Mixed economy vital in achieving SDGs

The 3 sectors of the economy — the markets, govt and private institutions — need to work hand-in-hand 

by S BIRRUNTHA / Pic credit: www.epu.gov.my

THE social-market philosophy of a mixed economy which balances the market, social justice and green economy is the way forward in achieving the Sustainable Development Goals (SDGs), according to American economist and Columbia University Professor Jeffrey Sachs. 

He said a country needs a mixed economy, which includes collaborative efforts from the markets, government and private institutions such as philanthropies, foundations, social businesses and NGOs. 

“We need these three sectors to work hand-in-hand and no doubt for most production of goods for half of the services sector, the private sector will be and should be the dominant part of the economy. 

“A country requires a mixed economy and a political system that is not captured by huge wealth, and otherwise, you end up with a mixed economy run for very particular private interests,” he said during a panel session titled “Accelerating Progress on SDGs in Malaysia: A Conversation with Professor Jeffrey Sachs” yesterday. 

Sachs added that a mixed economy permits private participation in production, which in return allows healthy competition that can result in profit. 

It also contributes to public ownership in manufacturing which can help address social welfare needs. 

Sachs pointed out that northern European countries tend to come out on top of the SDG index while the poorest countries come out at the bottom. 

Commenting further, Sachs said the world was not on track to achieve the SDGs before the Covid19 pandemic hit and the Covid-19 crisis has exacerbated existing challenges, systemic injustice and inequalities. 

He said due to today’s complex global conjuncture and unprecedented emergencies, the SDGs hang in the balance and humanity is likely to lose its chance to limit global temperature rise to 1.5 ̊. 

Therefore, Sachs said despite progress on many targets, and the government’s response and ability to take decisive actions swiftly to protect lives and livelihoods, much remains to be done to put the country back on a resilient and sustainable trajectory.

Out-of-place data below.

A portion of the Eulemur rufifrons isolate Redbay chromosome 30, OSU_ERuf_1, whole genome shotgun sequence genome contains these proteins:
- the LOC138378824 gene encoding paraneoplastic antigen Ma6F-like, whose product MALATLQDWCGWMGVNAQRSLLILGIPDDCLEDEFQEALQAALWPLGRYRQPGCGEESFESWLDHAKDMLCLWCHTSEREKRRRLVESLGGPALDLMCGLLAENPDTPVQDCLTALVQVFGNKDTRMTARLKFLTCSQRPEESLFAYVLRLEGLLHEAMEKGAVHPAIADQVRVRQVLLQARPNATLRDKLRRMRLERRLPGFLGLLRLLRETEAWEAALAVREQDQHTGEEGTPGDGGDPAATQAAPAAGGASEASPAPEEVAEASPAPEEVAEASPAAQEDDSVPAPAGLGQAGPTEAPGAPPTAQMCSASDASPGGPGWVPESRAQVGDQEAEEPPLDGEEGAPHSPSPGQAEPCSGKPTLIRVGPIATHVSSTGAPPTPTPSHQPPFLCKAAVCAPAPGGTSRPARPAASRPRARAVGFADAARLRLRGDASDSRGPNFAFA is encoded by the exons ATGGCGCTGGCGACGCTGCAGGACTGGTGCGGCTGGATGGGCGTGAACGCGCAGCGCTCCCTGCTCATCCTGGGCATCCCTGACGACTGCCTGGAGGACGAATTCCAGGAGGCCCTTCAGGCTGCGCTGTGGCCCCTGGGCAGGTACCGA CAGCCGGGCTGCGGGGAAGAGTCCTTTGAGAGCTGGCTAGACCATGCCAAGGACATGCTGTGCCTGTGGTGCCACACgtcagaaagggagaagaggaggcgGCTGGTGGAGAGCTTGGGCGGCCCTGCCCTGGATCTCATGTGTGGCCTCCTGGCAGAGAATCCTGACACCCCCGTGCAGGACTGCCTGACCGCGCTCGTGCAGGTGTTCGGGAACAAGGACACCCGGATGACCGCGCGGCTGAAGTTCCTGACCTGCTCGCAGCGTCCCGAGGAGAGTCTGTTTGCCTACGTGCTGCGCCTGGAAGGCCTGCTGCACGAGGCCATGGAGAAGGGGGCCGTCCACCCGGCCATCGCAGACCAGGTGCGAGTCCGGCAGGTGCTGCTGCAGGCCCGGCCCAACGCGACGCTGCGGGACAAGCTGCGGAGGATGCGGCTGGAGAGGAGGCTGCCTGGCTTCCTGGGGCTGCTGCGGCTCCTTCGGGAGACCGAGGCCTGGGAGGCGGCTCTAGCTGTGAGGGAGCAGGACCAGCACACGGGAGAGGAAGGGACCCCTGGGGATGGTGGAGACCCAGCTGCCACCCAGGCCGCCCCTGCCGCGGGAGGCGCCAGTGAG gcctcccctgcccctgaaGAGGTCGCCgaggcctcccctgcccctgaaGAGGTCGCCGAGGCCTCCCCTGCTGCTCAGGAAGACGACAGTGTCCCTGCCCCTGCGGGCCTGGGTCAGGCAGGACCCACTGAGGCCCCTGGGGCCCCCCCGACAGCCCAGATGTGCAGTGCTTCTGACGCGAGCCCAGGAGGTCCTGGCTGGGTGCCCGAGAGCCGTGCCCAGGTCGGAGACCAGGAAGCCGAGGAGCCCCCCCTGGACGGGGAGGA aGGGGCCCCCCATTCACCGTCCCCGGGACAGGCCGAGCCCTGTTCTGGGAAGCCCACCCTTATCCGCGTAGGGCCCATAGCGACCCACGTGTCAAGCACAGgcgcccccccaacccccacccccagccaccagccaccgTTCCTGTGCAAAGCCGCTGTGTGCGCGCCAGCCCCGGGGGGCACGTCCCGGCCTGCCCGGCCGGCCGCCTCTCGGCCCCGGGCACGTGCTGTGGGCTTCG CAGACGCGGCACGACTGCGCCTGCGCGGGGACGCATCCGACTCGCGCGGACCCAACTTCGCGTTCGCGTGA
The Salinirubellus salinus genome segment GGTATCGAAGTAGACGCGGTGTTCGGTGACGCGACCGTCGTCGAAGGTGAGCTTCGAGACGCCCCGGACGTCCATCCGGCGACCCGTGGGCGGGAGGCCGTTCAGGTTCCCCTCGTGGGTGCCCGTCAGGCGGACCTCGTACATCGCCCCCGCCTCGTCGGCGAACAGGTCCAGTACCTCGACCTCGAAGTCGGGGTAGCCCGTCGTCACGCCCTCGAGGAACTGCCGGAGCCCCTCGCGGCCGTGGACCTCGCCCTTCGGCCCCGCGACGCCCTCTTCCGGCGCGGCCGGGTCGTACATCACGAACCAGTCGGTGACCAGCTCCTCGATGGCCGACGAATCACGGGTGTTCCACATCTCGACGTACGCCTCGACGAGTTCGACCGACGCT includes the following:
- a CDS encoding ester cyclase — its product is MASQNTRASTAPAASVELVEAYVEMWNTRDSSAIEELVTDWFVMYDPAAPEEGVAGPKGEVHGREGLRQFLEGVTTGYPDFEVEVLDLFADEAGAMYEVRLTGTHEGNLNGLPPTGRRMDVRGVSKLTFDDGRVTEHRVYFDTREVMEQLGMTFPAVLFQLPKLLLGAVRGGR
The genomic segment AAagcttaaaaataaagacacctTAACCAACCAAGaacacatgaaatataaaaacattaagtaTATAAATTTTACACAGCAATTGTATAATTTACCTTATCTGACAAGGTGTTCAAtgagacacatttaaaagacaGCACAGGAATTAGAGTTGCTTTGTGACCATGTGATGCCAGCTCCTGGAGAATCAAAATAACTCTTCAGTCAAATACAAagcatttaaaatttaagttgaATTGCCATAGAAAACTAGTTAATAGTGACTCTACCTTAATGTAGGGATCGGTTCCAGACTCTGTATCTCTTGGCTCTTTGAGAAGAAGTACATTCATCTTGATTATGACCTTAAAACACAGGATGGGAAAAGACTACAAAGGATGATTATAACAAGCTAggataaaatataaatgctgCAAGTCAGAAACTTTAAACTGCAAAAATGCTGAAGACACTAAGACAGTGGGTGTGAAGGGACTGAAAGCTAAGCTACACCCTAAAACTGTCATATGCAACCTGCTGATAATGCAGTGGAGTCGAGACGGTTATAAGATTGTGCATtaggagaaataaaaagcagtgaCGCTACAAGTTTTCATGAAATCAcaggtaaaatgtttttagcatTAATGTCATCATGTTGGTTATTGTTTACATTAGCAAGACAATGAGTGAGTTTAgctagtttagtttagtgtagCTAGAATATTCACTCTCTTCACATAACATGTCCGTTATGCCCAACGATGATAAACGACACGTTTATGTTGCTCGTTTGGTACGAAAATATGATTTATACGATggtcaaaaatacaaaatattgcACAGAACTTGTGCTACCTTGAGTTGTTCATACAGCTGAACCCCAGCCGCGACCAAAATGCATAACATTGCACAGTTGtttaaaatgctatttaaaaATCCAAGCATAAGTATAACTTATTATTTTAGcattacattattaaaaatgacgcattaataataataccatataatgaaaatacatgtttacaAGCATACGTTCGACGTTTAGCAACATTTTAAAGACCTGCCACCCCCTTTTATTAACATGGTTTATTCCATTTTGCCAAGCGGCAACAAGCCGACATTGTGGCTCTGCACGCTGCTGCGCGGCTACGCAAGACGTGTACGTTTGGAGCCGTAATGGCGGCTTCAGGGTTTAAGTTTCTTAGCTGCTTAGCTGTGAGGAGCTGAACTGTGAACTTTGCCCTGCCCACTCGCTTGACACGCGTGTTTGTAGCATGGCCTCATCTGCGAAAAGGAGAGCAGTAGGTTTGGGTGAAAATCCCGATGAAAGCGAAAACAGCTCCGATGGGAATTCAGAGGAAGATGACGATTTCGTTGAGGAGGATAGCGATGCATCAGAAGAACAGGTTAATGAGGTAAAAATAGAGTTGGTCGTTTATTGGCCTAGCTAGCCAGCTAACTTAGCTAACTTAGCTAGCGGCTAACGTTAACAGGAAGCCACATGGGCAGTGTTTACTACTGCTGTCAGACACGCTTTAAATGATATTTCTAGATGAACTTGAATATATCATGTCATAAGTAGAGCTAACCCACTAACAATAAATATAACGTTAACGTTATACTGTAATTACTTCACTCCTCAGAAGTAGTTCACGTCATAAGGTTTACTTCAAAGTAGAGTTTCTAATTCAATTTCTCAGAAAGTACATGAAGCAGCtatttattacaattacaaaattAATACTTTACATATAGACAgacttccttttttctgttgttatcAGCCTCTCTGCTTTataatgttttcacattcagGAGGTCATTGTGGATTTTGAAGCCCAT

Sachs said this will require action, ambition, solidarity and investment at scale in innovation and long-term transition to cleaner energy. 

The United Nations (UN) Economic and Social Commission for Asia and the Pacific recently reported that the Asia Pacific region are not on track to achieve any of the 17 UN SDGs and the prospect of achieving those goals has now been extended to 2065 — 35 years after the original deadline of 2030 — as Covid-19 enhanced the challenges in meeting these objectives. 

It noted the challenges of achieving the SDGs in the region have also been magnified in recent years by an increase in the frequency and intensity of human made crises and natural disasters, as well as the challenges of responding to the Covid-19 pandemic. 

“Progress on the 17 SDGs have tremendously slowed down and with each passing year, the goals are moving further out of reach for the region.

“At its current pace, Asia and the Pacific is now only expected to achieve the SDGs by 2065,” according to the Asia and the Pacific SDG Progress Report 2022 which was released on March 17. 

Prime Minister Datuk Seri Ismail Sabri Yaakob recently noted that there is room for improvement in the SDGs involving environmental sustainability, wellbeing of vulnerable groups and hardcore poor, despite Malaysia having made progress in the development of SDG across a wide range of aspects. 

He added that with full alignment implemented in the government’s annual budget, Malaysia can now identify gaps in funding to achieve the aspirations of the country’s SDG. 

The SDGs, also known as the Global Goals, were adopted by all UN member states in 2015 as a universal call to action to end poverty, protect the planet and ensure that all people enjoy peace and prosperity by 2030. 

The 17 SDGs are integrated — that action in one area will affect outcomes in others — and that development must balance social, economic and environmental sustainability. 

Through the pledge of “Leave No One Behind”, countries have committed to fast-track progress for those furthest behind first. 

The SDGs are designed to bring the world to several life-changing “zeros”, including zero poverty, hunger, AIDS and discrimination against women and girls.